Launch of Website for Missing/Murdered Indigenous Women on Anniversary of Bella Laboucan-McLean’s Death – Idle No More


As Indigenous peoples, working for justice for #MMIW is a process that starts within our own communities. The launch of this  website is one example of the resurgence of community documentation as justice.

In April of 2013, No More Silence (NMS), Families of Sisters in Spirit (FSIS) and the Native Youth Sexual Health Network (NYSHN) began what has become a long term vision for a community-led database documenting the violent deaths and disappearances of Indigenous women. It is our collective hope that the lives of Indigenous Two Spirit, lesbian, gay, bisexual, transgender, transsexual, queer, questioning, intersex, and asexual (LGBTTQQIA) will also be recognized as gender based violence also impacts these communities and is often invisiblized.

The website is available for viewing at:

FSIS, community partner on this initiative said that they; “support a grassroots led community database because Indigenous people are first and foremost the experts in gathering data and information about missing and murdered Indigenous women”. The launch of this website is an outcome from many community conversations with impacted families and individuals affected by colonial gender based violence. 


1 year later and still no justice…

The purpose of the database is to our honour women and provide family members with a way to document their loved ones passing. As the one year anniversary of Bella Laboucan-Mclean’s death approaches the family has provided the first of many tribute pieces on the website, available to read at:

According to Melina Laboucan-Massimo, “Our family still does not have answers from the Toronto Police about Bella’s death which is still listed as suspicious. We appeal to anyone with information to come forward with answers. We urge the Toronto Police to investigate her death as if Bella were part of their own family and not just another police statistic. This new website and database gives families like ours the ability to not only document the lives of our loved ones but also commemorate and celebrate their lives and achievements.”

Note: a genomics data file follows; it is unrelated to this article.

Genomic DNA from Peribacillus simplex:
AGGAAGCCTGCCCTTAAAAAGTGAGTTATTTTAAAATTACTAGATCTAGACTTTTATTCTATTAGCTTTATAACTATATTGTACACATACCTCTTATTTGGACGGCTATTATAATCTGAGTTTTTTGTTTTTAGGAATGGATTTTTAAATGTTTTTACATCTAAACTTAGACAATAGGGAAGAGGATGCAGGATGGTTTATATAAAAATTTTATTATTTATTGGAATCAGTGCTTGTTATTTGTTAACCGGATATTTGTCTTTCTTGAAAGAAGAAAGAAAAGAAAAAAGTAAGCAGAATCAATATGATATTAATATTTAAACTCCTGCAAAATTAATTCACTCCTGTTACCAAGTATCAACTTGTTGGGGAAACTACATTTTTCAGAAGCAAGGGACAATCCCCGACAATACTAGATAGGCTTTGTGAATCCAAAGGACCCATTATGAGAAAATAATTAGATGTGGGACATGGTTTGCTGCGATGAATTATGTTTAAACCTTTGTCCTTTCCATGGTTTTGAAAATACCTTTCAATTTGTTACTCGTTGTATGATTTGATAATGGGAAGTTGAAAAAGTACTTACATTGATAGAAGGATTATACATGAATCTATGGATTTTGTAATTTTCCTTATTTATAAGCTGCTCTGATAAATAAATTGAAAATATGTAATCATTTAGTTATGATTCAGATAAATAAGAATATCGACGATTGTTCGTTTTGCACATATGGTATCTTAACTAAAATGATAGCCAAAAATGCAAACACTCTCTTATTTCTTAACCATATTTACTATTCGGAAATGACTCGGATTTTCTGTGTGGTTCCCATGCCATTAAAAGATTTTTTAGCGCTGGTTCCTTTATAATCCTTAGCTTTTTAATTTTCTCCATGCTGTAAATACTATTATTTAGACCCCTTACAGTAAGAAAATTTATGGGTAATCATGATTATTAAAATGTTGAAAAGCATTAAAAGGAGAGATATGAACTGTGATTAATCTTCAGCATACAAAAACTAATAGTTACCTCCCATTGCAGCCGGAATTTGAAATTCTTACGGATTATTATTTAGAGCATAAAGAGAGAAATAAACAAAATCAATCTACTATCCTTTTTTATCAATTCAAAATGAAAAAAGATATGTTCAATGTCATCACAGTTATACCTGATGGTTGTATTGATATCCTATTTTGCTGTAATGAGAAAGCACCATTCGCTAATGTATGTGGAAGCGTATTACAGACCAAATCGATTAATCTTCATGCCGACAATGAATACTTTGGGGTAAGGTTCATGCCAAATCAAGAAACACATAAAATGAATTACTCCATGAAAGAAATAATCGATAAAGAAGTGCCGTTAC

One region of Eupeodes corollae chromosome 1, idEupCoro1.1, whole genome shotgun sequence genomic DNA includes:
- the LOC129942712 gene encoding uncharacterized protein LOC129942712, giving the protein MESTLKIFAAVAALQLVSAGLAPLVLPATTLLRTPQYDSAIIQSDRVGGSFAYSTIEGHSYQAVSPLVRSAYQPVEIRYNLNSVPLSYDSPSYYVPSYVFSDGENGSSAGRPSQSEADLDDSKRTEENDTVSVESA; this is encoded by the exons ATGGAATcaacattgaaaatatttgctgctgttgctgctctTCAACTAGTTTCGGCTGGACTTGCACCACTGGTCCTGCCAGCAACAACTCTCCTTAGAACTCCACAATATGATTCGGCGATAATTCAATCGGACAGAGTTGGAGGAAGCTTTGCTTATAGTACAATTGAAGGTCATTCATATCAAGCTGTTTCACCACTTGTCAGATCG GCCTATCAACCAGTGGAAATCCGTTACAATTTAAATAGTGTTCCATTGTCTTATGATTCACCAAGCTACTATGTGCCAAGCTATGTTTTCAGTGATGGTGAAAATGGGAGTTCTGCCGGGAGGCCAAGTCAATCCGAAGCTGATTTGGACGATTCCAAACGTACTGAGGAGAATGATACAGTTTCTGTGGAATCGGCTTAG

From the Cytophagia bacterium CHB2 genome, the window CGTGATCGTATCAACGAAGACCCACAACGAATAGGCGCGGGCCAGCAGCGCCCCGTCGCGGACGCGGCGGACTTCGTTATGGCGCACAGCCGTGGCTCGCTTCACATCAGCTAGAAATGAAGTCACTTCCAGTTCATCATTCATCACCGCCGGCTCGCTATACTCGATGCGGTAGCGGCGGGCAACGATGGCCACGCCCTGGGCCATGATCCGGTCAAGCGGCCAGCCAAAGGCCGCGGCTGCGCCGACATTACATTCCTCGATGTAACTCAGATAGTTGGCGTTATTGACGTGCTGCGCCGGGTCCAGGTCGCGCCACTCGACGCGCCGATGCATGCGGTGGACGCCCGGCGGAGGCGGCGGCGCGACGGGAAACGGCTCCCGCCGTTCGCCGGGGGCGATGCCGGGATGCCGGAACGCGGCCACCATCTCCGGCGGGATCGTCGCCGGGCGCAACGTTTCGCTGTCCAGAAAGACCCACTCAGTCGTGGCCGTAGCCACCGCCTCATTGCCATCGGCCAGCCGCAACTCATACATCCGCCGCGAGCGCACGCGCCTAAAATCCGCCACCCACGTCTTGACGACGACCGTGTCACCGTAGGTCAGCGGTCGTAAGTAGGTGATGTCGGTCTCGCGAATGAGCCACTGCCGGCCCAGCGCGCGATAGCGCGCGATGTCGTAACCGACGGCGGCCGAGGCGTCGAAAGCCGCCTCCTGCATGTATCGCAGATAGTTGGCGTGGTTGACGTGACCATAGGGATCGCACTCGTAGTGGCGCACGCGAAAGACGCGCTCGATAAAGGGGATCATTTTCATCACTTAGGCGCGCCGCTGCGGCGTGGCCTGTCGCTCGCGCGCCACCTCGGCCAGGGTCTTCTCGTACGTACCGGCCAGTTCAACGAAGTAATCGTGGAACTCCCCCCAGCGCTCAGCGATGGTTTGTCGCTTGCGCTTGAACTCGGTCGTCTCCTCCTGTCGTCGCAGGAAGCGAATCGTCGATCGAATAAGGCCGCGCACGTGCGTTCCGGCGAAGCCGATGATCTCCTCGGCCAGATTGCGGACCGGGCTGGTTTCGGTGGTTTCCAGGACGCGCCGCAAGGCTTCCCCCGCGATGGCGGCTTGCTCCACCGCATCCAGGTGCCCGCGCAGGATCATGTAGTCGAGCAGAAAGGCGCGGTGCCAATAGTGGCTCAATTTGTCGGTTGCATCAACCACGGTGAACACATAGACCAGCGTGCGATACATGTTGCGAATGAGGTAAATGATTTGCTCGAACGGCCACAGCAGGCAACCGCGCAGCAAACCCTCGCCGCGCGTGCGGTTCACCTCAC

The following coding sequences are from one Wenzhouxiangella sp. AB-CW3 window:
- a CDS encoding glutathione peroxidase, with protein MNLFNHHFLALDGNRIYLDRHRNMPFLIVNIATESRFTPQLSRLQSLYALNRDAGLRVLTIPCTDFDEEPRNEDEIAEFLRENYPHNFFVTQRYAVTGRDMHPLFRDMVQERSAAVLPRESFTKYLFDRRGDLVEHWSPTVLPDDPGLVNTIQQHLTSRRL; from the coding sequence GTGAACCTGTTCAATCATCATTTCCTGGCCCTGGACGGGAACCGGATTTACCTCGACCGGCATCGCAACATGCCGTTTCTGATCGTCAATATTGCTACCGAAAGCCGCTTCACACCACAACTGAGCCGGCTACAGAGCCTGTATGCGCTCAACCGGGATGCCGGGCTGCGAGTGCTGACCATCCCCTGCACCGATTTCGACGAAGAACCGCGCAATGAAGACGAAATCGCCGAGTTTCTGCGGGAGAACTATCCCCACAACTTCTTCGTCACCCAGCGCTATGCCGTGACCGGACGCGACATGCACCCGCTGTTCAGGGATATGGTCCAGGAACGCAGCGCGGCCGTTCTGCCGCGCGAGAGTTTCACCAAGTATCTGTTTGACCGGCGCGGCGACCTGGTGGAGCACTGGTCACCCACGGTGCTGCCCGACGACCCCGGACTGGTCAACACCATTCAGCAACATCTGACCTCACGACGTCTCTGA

As the search for answers persists, we continue to urge the Toronto Police Service to maintain their focus on the details surrounding Bella’s death as the family and larger community follow this case closely. We are honoured to have Bella’s story be the first tribute that is shared on the website as a way of recognizing her life and spirit. 

We also call attention to Sonya Cywink, murdered in London, ON who’s family and community are preparing a memorial on the 20th anniversary of her passing and are also holding out hope that one day they will uncover the mystery surrounding her murder. 

Krysta Williams of the Native Youth Sexual Health Network and community partner said; “We know there are many other stories, families and anniversaries, this is just the beginning. We continue to build capacity within our networks to respond and support.”

For more information and background on #ItStartsWithUs please read “Supporting the Resurgence of Community-Based Responses to Violence” at:


No More Silence Media Contact:
Audrey Huntley

Bella’s Family Media Contact:
Melina Laboucan-Massimo 

Native Youth Sexual Health Network Media Contact:
Erin Konsmo, Media Arts Justice and Projects Coordinator